47th Ward Alderman Ameya Pawar (S.M. ’09, A.M. ’16) is a familiar face in Chicago politics and, this quarter, is on campus as an Institute of Politics (IOP) fellow. After incumbent Chicago City Treasurer Kurt Summers announced last month that he is not running for reelection, Pawar quickly jumped in, announcing his bid for treasurer last Sunday.
Pawar had an unsuccessful bid for the Democratic gubernatorial nomination late last year. He ultimately dropped out due to insufficient funds and backed the Democratic nominee, governor-elect J.B. Pritzker.
Now running on a platform of creating a public bank and refinancing student loans, Pawar said he is running because being city treasurer “is a job where you can just dive in on the policy issues, and on the public policy initiatives and just focus on that. That is sort of an environment that I thrive in.”
The Maroon sat down with him to talk to him about his experiences and candidacy.
Pawar said his education and experience as alderman align with the responsibilities of treasurer.
He received a master’s in threat response and management from UChicago’s Graham School in 2009. His IOP seminars this quarter have centered on how the degree has influenced his use of disaster response to address social issues.
As alderman, Pawar spearheaded legislation that guaranteed paid sick leave, raised the minimum wage, and combated wage theft. He also helped create the city’s independent budget office—the fourth of its kind in the nation. This September, after Pawar introduced a resolution calling for a city program that would pay 1,000 families $500 per month, Mayor Rahm Emanuel appointed him to a task force that will consider whether to implement universal basic income in Chicago.
“I’ve got almost eight years of experience working in Chicago City Council passing budgets, working on complex financial issues, in addition to making tough decisions to right the city’s financial ship and passing legislation—building coalitions to get big things done for working people,” he said of his aldermanic experiences.
He views the position of city treasurer as an opportunity “for the City to use its investment power and banking power to shape a political economy,” he said. “For all the talk of billionaires controlling government, I would like to tell people we’re billionaires too, because we control billions of dollars in taxpayer money.”
His methods to generate those returns center around establishing a public bank and refinancing student debt.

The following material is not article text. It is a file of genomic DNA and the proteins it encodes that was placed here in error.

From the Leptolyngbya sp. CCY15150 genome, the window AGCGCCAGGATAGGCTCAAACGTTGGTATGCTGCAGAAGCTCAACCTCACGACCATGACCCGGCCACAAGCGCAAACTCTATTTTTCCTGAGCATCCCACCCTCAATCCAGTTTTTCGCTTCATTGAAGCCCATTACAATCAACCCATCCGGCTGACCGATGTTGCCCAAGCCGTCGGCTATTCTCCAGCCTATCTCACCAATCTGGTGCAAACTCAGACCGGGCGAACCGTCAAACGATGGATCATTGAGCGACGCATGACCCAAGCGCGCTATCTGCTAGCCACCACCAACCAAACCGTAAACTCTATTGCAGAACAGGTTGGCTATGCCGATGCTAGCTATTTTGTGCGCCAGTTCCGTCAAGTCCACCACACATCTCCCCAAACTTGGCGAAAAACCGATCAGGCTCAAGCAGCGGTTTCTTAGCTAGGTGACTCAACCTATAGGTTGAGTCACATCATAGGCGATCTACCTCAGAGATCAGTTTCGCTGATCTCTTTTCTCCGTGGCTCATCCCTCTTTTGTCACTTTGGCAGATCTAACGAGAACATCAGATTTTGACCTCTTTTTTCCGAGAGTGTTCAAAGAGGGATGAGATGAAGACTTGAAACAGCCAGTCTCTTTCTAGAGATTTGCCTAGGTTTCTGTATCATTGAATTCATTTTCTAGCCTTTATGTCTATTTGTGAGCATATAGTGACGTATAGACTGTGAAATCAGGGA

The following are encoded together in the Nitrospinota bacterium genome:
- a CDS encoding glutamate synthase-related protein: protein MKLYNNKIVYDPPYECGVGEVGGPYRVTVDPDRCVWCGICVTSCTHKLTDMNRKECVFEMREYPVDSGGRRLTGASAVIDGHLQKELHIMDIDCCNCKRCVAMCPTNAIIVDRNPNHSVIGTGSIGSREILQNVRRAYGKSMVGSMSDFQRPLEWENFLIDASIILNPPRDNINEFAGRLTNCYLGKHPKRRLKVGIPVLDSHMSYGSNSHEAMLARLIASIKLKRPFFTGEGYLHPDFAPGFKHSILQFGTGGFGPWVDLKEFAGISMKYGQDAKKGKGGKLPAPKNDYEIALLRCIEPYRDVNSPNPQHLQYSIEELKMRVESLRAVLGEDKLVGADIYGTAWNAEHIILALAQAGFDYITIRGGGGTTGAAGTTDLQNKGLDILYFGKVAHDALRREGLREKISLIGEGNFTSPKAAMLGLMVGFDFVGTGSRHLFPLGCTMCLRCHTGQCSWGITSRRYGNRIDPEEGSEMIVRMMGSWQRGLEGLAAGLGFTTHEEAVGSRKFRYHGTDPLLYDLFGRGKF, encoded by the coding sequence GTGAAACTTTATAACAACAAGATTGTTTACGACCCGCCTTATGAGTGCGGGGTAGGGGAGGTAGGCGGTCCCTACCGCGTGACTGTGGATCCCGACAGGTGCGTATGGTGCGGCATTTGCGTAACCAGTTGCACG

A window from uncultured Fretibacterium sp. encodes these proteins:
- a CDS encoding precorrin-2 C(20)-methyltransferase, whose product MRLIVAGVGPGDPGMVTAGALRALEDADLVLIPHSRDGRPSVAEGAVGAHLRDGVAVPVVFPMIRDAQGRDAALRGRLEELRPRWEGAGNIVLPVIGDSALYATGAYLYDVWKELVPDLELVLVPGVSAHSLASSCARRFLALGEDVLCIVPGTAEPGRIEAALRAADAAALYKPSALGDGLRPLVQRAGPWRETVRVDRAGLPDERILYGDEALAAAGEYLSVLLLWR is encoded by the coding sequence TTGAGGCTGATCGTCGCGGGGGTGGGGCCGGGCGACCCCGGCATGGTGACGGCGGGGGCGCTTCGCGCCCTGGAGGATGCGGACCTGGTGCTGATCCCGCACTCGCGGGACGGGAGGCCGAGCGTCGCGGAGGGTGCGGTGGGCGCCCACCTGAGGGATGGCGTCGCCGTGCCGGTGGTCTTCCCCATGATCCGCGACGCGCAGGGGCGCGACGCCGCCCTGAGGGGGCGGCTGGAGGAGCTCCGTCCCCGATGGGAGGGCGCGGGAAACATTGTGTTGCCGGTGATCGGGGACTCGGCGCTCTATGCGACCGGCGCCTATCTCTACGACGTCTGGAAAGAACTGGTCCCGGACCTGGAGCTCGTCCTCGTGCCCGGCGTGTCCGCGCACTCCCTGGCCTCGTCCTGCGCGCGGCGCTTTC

Pawar said that were he elected, he would limit his tenure to two terms, as a personal choice and not as something he wished to see legislated. Like the mayor, the city’s treasurer does not have term limits.
“I know that when I'm given a certain amount of time to work on something, I am going to give everything I have, all day, every day,” he said.
Among his most ambitious targets for a potential two-term tenure is creating a public bank.
Public banks are government-run financial institutions which use their city or state’s direct investment and leverage tax revenue for direct investment.
The Bank of North Dakota is the only current example of a public bank in the United States. Since its establishment in 1919 with an initial $2 million investment, the bank has grown to support economic development in the state by working across North Dakota’s government and with financial institutions. As of 2016, it held over $7.2 billion dollars in assets.
Pawar hopes to establish a similar institution in Chicago.
“With the public bank, it’s going to require working with City Council and the next mayor—potentially the next governor—around the idea that we need to be investing more in communities,” Pawar said. “A publicly owned bank doesn't mean we're against private banks, it just means that we as taxpayers should also help shape the political economy.”
He hopes his plans to implement a student debt refinancing program will help fuel the public bank. Under the refinancing program, an individual would pay back their student loans at a lower rate in exchange for 15 years of residency in Chicago. Pawar believes this refinancing would generate disposable incomes that would then go back into communities.
Maine implemented a similar type of incentive in 2008. Under the Education Opportunity Tax Credit program, college graduates who move to Maine can put their loan payments toward tax credits. While Pawar’s proposed program isn’t based on exchanging payments for tax credits, he said that it could possibly combat the city’s population decline issue.
Pawar believes that such programs will allow him to accomplish what he views to be the city treasurer’s main goal of generating returns.
“First and foremost, the goal is to protect the city dollars and to generate healthy returns both for the pension funds and for city-based investments,” he said.
Pawar said he is optimistic about getting the 12,500 signatures needed by November 26 to get on the ballot. He said his race for governor “was a very grassroots-driven campaign, and I think that’s what we’re going to do here."